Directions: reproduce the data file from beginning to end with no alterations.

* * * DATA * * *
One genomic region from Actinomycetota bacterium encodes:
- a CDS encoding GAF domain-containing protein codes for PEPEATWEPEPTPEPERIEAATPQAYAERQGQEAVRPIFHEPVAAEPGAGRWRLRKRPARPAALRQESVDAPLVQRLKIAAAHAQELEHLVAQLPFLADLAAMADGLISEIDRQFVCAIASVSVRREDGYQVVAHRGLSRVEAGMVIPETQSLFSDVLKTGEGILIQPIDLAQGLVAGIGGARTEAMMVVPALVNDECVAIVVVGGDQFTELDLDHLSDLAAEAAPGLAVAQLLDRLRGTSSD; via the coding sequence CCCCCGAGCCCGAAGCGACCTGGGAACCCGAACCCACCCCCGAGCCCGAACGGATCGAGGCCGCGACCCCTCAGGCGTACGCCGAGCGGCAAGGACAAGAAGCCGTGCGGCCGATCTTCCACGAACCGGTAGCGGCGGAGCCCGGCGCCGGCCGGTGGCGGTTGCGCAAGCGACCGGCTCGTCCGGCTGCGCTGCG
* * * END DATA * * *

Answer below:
One genomic region from Actinomycetota bacterium encodes:
- a CDS encoding GAF domain-containing protein codes for PEPEATWEPEPTPEPERIEAATPQAYAERQGQEAVRPIFHEPVAAEPGAGRWRLRKRPARPAALRQESVDAPLVQRLKIAAAHAQELEHLVAQLPFLADLAAMADGLISEIDRQFVCAIASVSVRREDGYQVVAHRGLSRVEAGMVIPETQSLFSDVLKTGEGILIQPIDLAQGLVAGIGGARTEAMMVVPALVNDECVAIVVVGGDQFTELDLDHLSDLAAEAAPGLAVAQLLDRLRGTSSD; via the coding sequence CCCCCGAGCCCGAAGCGACCTGGGAACCCGAACCCACCCCCGAGCCCGAACGGATCGAGGCCGCGACCCCTCAGGCGTACGCCGAGCGGCAAGGACAAGAAGCCGTGCGGCCGATCTTCCACGAACCGGTAGCGGCGGAGCCCGGCGCCGGCCGGTGGCGGTTGCGCAAGCGACCGGCTCGTCCGGCTGCGCTGCG